Financial adviser's home raided in donation probe
French police searched the residence and office of a financial adviser to L'Oreal heiress Liliane Bettencourt on Friday over allegations that France's richest woman illegally made donations to President Nicolas Sarkozy's 2007 campaign.
AFP - Police on Friday searched the home and office of a financial adviser to France's richest woman as part of a probe into alleged illegal donations to President Nicolas Sarkozy's campaign, officials said.
The search of Patrice de Maistre's residence and firm came a day after police questioned the ex-accountant to Liliane Bettencourt, heiress to the L'Oreal cosmetics empire, about her allegations of cash gifts to Sarkozy.
Prosecutors have opened a preliminary investigation into claims by the accountant of a 150,000-euro (190,000-dollar) donation from Bettencourt given to Eric Woerth, Sarkozy's campaign fundraiser in 2007 who is now labour minister.
The scandal is the latest blow to Sarkozy, whose approval ratings are at an all-time low and who is battling to save Woerth over conflict of interest allegations linked to the 87-year-old billionaire.
The architect of pension reform, Woerth is to present a bill to cabinet next week that will raise the legal retirement age and push through a centerpiece of Sarkozy's agenda as he heads for a re-election fight in 2012.
Woerth has strenuously denied taking any illegal donations from Bettencourt and Sarkozy has dismissed the claims as a smear campaign, but the scandal has sparked calls for the high-profile minister to resign.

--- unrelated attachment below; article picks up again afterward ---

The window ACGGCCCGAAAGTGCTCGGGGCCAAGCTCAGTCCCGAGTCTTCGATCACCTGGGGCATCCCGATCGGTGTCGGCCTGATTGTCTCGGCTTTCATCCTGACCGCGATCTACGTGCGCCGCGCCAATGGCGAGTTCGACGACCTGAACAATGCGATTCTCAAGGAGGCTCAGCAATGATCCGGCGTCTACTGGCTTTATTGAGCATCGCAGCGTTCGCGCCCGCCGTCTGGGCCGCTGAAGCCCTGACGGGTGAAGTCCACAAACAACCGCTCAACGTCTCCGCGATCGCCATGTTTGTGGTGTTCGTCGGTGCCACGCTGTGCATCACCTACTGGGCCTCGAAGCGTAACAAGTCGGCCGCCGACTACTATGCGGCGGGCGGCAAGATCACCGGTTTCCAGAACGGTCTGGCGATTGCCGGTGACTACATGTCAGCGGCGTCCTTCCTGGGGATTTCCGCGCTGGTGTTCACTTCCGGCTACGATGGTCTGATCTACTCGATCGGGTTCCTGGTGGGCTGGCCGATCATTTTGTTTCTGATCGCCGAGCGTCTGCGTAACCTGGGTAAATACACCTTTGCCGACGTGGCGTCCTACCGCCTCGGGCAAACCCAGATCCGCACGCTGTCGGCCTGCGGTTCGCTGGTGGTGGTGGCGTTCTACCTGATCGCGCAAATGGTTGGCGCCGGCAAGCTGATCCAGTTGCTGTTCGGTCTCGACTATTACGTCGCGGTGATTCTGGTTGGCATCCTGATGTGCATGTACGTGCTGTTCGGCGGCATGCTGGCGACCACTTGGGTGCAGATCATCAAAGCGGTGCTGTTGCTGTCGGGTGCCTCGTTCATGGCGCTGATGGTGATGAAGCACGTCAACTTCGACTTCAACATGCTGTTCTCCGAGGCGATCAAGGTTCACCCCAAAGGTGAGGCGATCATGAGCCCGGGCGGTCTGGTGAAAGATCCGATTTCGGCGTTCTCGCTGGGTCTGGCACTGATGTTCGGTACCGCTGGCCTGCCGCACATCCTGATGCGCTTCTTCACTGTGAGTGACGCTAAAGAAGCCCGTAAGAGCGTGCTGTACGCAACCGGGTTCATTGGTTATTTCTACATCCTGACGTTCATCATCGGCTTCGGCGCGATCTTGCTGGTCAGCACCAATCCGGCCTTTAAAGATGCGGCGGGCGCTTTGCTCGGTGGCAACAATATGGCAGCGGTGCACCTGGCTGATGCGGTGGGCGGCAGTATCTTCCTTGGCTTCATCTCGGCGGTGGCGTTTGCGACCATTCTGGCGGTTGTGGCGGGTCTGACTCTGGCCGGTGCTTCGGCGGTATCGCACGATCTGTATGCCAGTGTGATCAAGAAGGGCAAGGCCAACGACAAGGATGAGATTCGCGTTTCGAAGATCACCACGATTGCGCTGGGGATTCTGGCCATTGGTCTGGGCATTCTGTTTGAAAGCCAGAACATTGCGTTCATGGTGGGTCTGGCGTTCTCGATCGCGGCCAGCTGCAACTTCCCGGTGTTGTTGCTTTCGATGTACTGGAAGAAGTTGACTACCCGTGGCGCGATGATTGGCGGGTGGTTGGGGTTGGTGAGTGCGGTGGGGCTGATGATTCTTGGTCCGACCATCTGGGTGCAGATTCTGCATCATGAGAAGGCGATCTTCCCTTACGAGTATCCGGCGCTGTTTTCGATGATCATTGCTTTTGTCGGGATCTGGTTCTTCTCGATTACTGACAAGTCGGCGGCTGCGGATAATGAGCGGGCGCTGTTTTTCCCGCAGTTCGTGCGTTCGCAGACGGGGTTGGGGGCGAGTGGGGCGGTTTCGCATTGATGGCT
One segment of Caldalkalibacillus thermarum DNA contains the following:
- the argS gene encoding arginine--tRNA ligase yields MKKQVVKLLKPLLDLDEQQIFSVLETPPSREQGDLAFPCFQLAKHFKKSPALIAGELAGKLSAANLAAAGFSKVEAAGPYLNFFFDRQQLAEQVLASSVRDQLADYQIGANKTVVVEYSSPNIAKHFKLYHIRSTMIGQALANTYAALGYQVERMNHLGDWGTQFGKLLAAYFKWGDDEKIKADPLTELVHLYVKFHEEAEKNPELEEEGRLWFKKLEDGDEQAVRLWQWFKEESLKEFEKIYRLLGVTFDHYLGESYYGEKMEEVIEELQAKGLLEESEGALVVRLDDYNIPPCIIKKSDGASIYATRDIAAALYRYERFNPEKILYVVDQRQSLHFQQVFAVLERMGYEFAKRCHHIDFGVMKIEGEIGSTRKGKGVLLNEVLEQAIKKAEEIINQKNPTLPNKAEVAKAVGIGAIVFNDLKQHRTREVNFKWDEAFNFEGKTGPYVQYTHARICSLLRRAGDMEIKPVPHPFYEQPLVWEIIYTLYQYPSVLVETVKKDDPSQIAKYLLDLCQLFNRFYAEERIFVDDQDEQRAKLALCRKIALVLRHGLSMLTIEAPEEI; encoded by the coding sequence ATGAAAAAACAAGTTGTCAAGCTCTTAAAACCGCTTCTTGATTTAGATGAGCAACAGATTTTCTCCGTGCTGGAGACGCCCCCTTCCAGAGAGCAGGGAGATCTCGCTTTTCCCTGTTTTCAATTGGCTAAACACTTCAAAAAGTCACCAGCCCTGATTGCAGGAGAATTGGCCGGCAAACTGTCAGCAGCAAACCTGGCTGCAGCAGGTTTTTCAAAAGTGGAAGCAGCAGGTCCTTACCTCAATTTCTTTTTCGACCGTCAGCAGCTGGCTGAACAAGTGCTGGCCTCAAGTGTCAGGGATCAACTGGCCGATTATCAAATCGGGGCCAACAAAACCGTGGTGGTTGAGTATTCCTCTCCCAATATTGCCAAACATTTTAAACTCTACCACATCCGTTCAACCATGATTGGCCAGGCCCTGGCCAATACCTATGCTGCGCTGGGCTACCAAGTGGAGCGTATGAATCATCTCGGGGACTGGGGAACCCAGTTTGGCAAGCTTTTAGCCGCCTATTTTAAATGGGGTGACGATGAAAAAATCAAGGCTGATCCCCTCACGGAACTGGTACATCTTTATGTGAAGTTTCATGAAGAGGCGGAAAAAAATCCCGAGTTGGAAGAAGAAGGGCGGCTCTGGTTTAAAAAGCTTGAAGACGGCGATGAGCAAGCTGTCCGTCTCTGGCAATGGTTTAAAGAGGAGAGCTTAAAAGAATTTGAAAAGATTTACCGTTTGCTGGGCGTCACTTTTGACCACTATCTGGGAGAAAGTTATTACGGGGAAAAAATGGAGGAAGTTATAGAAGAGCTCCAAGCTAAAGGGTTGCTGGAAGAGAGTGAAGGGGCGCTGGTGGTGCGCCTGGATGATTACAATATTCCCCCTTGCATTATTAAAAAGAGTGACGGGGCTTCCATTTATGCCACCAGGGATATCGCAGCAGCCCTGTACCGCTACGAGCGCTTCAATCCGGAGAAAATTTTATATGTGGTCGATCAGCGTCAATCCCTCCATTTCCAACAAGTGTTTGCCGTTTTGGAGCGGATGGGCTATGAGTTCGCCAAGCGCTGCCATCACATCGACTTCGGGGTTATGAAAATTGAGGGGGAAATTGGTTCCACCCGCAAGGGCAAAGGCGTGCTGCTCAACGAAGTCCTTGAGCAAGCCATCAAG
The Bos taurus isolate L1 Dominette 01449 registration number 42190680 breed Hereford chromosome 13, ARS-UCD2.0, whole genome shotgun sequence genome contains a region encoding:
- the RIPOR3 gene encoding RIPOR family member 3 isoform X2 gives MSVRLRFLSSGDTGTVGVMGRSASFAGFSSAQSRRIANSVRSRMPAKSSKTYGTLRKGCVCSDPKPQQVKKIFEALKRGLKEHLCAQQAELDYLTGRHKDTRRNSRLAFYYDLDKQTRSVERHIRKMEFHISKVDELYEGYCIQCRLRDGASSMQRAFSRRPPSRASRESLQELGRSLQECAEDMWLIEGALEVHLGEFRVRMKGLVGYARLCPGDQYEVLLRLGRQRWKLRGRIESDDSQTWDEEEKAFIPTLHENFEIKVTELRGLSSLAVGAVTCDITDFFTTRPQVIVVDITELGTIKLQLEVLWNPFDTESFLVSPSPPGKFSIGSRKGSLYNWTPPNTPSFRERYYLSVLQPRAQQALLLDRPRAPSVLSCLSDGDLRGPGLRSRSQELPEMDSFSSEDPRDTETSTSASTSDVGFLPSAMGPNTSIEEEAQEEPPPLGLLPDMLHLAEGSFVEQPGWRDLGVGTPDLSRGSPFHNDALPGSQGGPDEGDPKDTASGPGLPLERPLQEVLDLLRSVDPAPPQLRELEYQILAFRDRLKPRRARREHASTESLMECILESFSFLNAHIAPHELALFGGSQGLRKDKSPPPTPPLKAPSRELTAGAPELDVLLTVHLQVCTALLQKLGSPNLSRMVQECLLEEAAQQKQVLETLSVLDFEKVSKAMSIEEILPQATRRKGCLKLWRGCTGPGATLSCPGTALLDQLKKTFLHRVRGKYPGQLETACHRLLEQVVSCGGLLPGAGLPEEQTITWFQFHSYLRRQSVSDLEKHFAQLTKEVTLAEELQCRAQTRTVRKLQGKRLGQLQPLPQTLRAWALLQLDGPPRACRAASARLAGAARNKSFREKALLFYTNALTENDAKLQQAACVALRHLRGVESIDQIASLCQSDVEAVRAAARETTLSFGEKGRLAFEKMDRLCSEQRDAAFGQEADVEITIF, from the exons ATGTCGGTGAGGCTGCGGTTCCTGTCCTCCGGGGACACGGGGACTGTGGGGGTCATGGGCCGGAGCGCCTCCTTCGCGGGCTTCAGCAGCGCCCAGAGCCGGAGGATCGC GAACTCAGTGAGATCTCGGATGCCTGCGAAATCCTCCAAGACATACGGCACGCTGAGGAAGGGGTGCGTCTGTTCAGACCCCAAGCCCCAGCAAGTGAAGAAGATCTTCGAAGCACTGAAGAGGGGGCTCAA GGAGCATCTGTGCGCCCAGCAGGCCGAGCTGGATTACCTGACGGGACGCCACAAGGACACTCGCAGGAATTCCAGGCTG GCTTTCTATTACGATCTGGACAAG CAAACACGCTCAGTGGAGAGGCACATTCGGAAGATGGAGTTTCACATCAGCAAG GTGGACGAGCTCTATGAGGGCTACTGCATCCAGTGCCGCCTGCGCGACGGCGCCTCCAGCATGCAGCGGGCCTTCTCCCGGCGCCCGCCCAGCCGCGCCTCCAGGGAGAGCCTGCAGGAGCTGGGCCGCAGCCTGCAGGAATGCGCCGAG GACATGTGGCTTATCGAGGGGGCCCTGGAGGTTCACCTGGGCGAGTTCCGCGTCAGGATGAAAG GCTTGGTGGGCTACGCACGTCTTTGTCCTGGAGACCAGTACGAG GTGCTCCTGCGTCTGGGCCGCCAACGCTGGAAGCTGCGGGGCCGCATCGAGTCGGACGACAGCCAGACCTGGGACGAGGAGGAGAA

The accountant, Claire Thibout, told police during three hours of questioning on Thursday that the financial adviser had asked her "before the presidential election to go pick up 150,000 euros at the bank" according to a transcript obtained by the Mediapart website.
"When I asked him what the money was for, he said that he had a dinner planned with Mr Woerth to give it to him," she said.
But Thibout denied a report in Mediapart that Sarkozy was a regular visitor at Bettencourt's villa in the chic Paris suburb of Neuilly when he was mayor of the town and that he often received cash envelopes.
"I never said that envelopes were regularly passsed on to Mr Sarkozy," she said.
The Elysee presidential palace pounced on that partial retraction as proof that her account was dodgy.
"The truth has been restored," said Sarkozy's chief of staff Claude Gueant.
For his part, De Maistre denied any knowledge of the cash donation.
"I have no knowledge of the alleged existence of this handover of 150,000 euros," he told police during questioning on Tuesday, Le Monde newspaper reported.
In France private donors are forbidden from giving more than 7,500 euros per year to a political party and there are strict limits on how much can be raised in cash.
The mushrooming affair started with a report from the Mediapart website on conversations secretly recorded by Bettencourt's butler which revealed that the L'Oreal heiress plotted to evade taxes.
Woerth has been accused of a conflict of interest since his wife worked as a wealth manager for Bettencourt's 17-billion-euro fortune while he was budget minister tasked with fighting tax dodgers.